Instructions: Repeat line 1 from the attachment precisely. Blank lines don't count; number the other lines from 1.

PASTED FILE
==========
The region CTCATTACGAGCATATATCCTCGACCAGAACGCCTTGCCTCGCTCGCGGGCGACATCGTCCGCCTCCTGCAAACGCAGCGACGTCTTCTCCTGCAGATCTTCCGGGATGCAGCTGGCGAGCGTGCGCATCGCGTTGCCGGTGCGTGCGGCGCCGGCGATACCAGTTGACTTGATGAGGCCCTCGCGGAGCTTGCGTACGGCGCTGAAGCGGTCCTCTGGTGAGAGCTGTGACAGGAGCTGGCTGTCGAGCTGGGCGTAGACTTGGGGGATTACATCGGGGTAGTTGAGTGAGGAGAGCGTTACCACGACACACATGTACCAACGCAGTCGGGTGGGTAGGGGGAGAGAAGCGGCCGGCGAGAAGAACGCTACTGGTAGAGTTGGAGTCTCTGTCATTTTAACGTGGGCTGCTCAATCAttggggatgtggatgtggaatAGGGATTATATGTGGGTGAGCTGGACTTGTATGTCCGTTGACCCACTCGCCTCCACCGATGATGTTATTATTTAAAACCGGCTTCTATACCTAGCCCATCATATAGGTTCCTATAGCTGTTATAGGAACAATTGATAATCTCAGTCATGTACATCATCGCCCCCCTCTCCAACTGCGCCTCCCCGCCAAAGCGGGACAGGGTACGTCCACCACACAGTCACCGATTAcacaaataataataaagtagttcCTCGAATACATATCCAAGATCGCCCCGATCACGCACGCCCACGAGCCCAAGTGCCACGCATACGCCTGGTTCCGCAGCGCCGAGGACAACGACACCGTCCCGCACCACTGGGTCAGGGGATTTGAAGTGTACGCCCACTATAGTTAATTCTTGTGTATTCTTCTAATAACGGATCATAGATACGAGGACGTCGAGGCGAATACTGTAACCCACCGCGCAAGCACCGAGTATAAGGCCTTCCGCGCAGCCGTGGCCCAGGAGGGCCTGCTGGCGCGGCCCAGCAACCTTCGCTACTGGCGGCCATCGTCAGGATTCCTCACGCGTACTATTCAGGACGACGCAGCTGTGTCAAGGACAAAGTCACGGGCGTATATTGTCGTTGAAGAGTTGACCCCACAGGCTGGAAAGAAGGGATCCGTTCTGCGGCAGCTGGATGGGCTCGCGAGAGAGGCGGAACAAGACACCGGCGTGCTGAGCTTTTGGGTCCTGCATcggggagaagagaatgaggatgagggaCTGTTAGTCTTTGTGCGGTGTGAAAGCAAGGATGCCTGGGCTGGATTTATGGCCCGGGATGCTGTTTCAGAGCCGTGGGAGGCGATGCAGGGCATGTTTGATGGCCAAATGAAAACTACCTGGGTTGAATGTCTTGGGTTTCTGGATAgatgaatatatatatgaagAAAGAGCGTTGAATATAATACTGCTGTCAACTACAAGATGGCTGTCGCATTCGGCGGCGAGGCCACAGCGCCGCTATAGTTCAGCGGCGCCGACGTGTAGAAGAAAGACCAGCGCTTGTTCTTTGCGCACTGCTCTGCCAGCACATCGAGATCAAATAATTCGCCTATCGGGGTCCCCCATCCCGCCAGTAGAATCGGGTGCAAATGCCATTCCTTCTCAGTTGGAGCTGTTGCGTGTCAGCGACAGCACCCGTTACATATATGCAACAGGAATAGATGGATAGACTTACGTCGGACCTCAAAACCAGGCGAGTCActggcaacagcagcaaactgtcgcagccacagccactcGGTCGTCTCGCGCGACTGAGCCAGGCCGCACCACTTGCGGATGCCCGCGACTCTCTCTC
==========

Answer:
The region CTCATTACGAGCATATATCCTCGACCAGAACGCCTTGCCTCGCTCGCGGGCGACATCGTCCGCCTCCTGCAAACGCAGCGACGTCTTCTCCTGCAGATCTTCCGGGATGCAGCTGGCGAGCGTGCGCATCGCGTTGCCGGTGCGTGCGGCGCCGGCGATACCAGTTGACTTGATGAGGCCCTCGCGGAGCTTGCGTACGGCGCTGAAGCGGTCCTCTGGTGAGAGCTGTGACAGGAGCTGGCTGTCGAGCTGGGCGTAGACTTGGGGGATTACATCGGGGTAGTTGAGTGAGGAGAGCGTTACCACGACACACATGTACCAACGCAGTCGGGTGGGTAGGGGGAGAGAAGCGGCCGGCGAGAAGAACGCTACTGGTAGAGTTGGAGTCTCTGTCATTTTAACGTGGGCTGCTCAATCAttggggatgtggatgtggaatAGGGATTATATGTGGGTGAGCTGGACTTGTATGTCCGTTGACCCACTCGCCTCCACCGATGATGTTATTATTTAAAACCGGCTTCTATACCTAGCCCATCATATAGGTTCCTATAGCTGTTATAGGAACAATTGATAATCTCAGTCATGTACATCATCGCCCCCCTCTCCAACTGCGCCTCCCCGCCAAAGCGGGACAGGGTACGTCCACCACACAGTCACCGATTAcacaaataataataaagtagttcCTCGAATACATATCCAAGATCGCCCCGATCACGCACGCCCACGAGCCCAAGTGCCACGCATACGCCTGGTTCCGCAGCGCCGAGGACAACGACACCGTCCCGCACCACTGGGTCAGGGGATTTGAAGTGTACGCCCACTATAGTTAATTCTTGTGTATTCTTCTAATAACGGATCATAGATACGAGGACGTCGAGGCGAATACTGTAACCCACCGCGCAAGCACCGAGTATAAGGCCTTCCGCGCAGCCGTGGCCCAGGAGGGCCTGCTGGCGCGGCCCAGCAACCTTCGCTACTGGCGGCCATCGTCAGGATTCCTCACGCGTACTATTCAGGACGACGCAGCTGTGTCAAGGACAAAGTCACGGGCGTATATTGTCGTTGAAGAGTTGACCCCACAGGCTGGAAAGAAGGGATCCGTTCTGCGGCAGCTGGATGGGCTCGCGAGAGAGGCGGAACAAGACACCGGCGTGCTGAGCTTTTGGGTCCTGCATcggggagaagagaatgaggatgagggaCTGTTAGTCTTTGTGCGGTGTGAAAGCAAGGATGCCTGGGCTGGATTTATGGCCCGGGATGCTGTTTCAGAGCCGTGGGAGGCGATGCAGGGCATGTTTGATGGCCAAATGAAAACTACCTGGGTTGAATGTCTTGGGTTTCTGGATAgatgaatatatatatgaagAAAGAGCGTTGAATATAATACTGCTGTCAACTACAAGATGGCTGTCGCATTCGGCGGCGAGGCCACAGCGCCGCTATAGTTCAGCGGCGCCGACGTGTAGAAGAAAGACCAGCGCTTGTTCTTTGCGCACTGCTCTGCCAGCACATCGAGATCAAATAATTCGCCTATCGGGGTCCCCCATCCCGCCAGTAGAATCGGGTGCAAATGCCATTCCTTCTCAGTTGGAGCTGTTGCGTGTCAGCGACAGCACCCGTTACATATATGCAACAGGAATAGATGGATAGACTTACGTCGGACCTCAAAACCAGGCGAGTCActggcaacagcagcaaactgtcgcagccacagccactcGGTCGTCTCGCGCGACTGAGCCAGGCCGCACCACTTGCGGATGCCCGCGACTCTCTCTC